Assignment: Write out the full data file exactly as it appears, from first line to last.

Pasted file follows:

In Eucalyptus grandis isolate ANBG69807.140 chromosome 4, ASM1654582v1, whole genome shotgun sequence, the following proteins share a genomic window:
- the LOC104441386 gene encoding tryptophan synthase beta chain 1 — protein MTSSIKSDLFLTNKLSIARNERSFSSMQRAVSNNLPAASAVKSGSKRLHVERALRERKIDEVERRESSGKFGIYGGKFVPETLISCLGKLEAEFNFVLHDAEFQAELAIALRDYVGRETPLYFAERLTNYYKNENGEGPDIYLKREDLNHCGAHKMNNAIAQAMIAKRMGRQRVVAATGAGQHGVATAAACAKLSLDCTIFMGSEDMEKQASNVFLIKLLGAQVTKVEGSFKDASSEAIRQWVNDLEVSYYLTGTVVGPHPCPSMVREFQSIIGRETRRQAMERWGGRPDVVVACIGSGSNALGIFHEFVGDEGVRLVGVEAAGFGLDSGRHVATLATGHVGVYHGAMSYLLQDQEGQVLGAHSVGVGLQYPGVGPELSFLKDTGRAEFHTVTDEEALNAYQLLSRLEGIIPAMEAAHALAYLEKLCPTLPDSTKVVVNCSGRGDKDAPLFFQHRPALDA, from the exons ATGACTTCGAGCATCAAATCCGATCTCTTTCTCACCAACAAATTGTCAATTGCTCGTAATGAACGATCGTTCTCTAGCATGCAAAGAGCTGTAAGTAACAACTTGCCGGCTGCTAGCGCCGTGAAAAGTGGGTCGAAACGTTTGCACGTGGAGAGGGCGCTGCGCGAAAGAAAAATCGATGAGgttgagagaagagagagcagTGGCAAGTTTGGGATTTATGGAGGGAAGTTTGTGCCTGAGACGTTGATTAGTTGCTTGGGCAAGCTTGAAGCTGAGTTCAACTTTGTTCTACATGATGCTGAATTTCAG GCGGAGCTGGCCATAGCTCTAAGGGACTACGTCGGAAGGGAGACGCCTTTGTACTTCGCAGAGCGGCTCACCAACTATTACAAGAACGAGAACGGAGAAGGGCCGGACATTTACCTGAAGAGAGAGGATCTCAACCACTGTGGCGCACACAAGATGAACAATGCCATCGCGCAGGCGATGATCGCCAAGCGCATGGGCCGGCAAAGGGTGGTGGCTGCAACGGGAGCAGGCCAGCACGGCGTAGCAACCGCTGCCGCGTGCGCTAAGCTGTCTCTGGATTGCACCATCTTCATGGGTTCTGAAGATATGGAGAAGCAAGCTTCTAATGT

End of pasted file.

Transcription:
In Eucalyptus grandis isolate ANBG69807.140 chromosome 4, ASM1654582v1, whole genome shotgun sequence, the following proteins share a genomic window:
- the LOC104441386 gene encoding tryptophan synthase beta chain 1 — protein MTSSIKSDLFLTNKLSIARNERSFSSMQRAVSNNLPAASAVKSGSKRLHVERALRERKIDEVERRESSGKFGIYGGKFVPETLISCLGKLEAEFNFVLHDAEFQAELAIALRDYVGRETPLYFAERLTNYYKNENGEGPDIYLKREDLNHCGAHKMNNAIAQAMIAKRMGRQRVVAATGAGQHGVATAAACAKLSLDCTIFMGSEDMEKQASNVFLIKLLGAQVTKVEGSFKDASSEAIRQWVNDLEVSYYLTGTVVGPHPCPSMVREFQSIIGRETRRQAMERWGGRPDVVVACIGSGSNALGIFHEFVGDEGVRLVGVEAAGFGLDSGRHVATLATGHVGVYHGAMSYLLQDQEGQVLGAHSVGVGLQYPGVGPELSFLKDTGRAEFHTVTDEEALNAYQLLSRLEGIIPAMEAAHALAYLEKLCPTLPDSTKVVVNCSGRGDKDAPLFFQHRPALDA, from the exons ATGACTTCGAGCATCAAATCCGATCTCTTTCTCACCAACAAATTGTCAATTGCTCGTAATGAACGATCGTTCTCTAGCATGCAAAGAGCTGTAAGTAACAACTTGCCGGCTGCTAGCGCCGTGAAAAGTGGGTCGAAACGTTTGCACGTGGAGAGGGCGCTGCGCGAAAGAAAAATCGATGAGgttgagagaagagagagcagTGGCAAGTTTGGGATTTATGGAGGGAAGTTTGTGCCTGAGACGTTGATTAGTTGCTTGGGCAAGCTTGAAGCTGAGTTCAACTTTGTTCTACATGATGCTGAATTTCAG GCGGAGCTGGCCATAGCTCTAAGGGACTACGTCGGAAGGGAGACGCCTTTGTACTTCGCAGAGCGGCTCACCAACTATTACAAGAACGAGAACGGAGAAGGGCCGGACATTTACCTGAAGAGAGAGGATCTCAACCACTGTGGCGCACACAAGATGAACAATGCCATCGCGCAGGCGATGATCGCCAAGCGCATGGGCCGGCAAAGGGTGGTGGCTGCAACGGGAGCAGGCCAGCACGGCGTAGCAACCGCTGCCGCGTGCGCTAAGCTGTCTCTGGATTGCACCATCTTCATGGGTTCTGAAGATATGGAGAAGCAAGCTTCTAATGT